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Welsh Harlequin

Posted

Pros: Quiet, friendly, good layers, pretty to look at, calm

Cons: None that I know of!

I have some Welsh Harlequins that I ordered from Metzer farms and they are very calm and quiet. Some of mine have been shy and others extremely friendly and always come running when they see me and they greet me with soft gentle squeaky sounds... I can't explain the sound too well but it's a very soft sweet sound. I love these ducks they're temperment is wonderful and even my one drake is very respectful of me and keeps his distance. He never gets too close to me and won't eat from my hand unlike the girls which makes me have a lot of respect and love for him because I feel totally and completely safe and not threatened at all whenever I go in the duck pen. This will be my first spring with them as adult ducks so I am hoping my drake doesn't change too much but I am prepared for anything.

 

I am definitely in love with this breed of ducks and am going to be hatching a few eggs in my incubator very soon so that I can have a few more of these sweeties. The girls do lay well. They have been laying throughout the winter. The egg size I am getting is about the size of a Large chicken egg? Maybe even a bit larger. I don't particularly like the taste of duck eggs so I don't eat them the way I eat chicken eggs,  but I do use them in baking and they make an amazing french toast and delicious homemade pancakes! The ducks are not quite as large as my Cayuga duck and defintely smaller than my Pekin girl. They are a light breed of duck but I would say they are definitely not too small to eat either if you are looking for a dual purpose duck. On top of all this I find them to be beautiful animals. I really like the contrast of a dark bill and dark legs on a lighter colored duck.  If you are considering Welshies as a layer, dual purpose duck, or even just for backyard pets, I think you will be pleased with them and I do highly recommend them.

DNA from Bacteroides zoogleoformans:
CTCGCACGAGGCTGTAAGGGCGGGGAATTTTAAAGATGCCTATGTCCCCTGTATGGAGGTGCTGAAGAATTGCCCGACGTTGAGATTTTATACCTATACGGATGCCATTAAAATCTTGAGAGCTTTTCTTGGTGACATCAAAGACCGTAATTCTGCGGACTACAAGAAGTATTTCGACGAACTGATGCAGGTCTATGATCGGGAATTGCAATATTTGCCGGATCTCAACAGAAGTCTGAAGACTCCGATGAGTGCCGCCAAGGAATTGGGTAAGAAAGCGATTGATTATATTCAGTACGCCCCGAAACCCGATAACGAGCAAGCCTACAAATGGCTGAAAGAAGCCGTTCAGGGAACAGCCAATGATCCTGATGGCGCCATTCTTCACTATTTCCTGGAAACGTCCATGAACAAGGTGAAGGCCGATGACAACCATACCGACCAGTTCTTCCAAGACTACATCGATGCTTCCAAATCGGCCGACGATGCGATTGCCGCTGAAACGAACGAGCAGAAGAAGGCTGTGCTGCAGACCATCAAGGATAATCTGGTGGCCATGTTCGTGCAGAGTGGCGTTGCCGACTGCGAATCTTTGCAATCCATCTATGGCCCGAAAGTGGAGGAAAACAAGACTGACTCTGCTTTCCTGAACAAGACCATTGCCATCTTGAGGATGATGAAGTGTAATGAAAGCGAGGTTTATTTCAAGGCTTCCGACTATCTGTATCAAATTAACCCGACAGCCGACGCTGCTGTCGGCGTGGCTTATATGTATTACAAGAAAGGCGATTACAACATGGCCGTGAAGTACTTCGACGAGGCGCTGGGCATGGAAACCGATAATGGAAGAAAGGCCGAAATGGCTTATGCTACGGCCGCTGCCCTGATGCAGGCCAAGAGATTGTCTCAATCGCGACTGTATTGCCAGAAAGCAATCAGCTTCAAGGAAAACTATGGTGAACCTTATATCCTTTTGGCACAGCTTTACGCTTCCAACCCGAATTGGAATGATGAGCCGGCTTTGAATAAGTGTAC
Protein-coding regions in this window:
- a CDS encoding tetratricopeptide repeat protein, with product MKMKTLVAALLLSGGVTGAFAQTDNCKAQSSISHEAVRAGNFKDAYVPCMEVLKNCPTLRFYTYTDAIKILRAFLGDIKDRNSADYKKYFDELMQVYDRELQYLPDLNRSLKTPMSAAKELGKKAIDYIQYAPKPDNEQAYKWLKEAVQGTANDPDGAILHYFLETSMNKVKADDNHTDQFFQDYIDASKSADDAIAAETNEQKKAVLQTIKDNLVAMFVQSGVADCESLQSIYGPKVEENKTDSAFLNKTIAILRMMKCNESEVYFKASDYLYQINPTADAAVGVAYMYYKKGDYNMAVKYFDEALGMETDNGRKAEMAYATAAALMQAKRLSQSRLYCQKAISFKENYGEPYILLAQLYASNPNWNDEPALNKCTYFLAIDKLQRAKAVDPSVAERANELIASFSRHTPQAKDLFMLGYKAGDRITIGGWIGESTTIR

Posted

Pros: Calm, quiet, winter hardy, good for meat and eggs, make good mothers

Cons: The drakes are randy but that's a drake for you!

I have kept Welsh Harlequins for over 5 years.  I love the coloring and it changes slightly depending on the season or the age of the bird.  Like all waterfowl ducks can be flighty but these birds are  as calm as they come.  I expect one could tame them as a pet if one had the inclination.  

Posted

Pros: Beautiful

Cons: None.

   I have two drakes, Lamorak and Amorok, and three hens, Lucia, Gillis, and Caillean. They are very pretty and some of my quieter ducks. The two drakes are inseparable. The females and males both get beautiful markings that look like they have been painted on. I have yet to get eggs, but they are still young.

Posted

Pros: Lots of eggs, great temperaments, funny, knowing, smart, habit-forming

Cons: none that I know of

My adults are one year old October 2014; they came from Mtzer. Their babies are only 3 months old.

My male speaks in a whisper. The females are a riot; they sound like a bunch of old men laughing in my backyard.

I can't help but laugh along with them. :old

 

Lots of eggs this year. I read somewhere that I could be hard on a duck to lay so many eggs each year, so I let her go broody. This allows the female duck to rest from laying. She had 8 eggs. Some were males. One egg was squashed with the bird inside (gasp), and one was booted out, chirping, because she was one week late. I managed to help her hatch. (wonderful)

 

I now have 1 male, 3 females, and a craigslist crested duck-- along with the 2 geese I have had since 2012. I've placed another order through Holderread for the spring. I can't wait. I wish I had a farm (hence: backyard ducks)

 

:thumbsup 

Posted

My babies aren't old enough to be laying just yet, but I love their temperaments! They're not as social, curious, and calm as my Mallard, but I suspect that that's because I got them when they were three days old and I didn't handle them nearly as much as I handled Pyrrhos. However, they are definitely a lot more calm that I expected, and very willing to take food from our hands. Out of our four Welsh Harlequins, only one was sexed incorrectly(by us, not the breeders).

 

Aside from their awesome temperaments, they are so beautiful. Even though we have three hens, all three are colored differently. We even - by chance - got a gold phase hen! (: That definitely makes me one happy duck owner haha.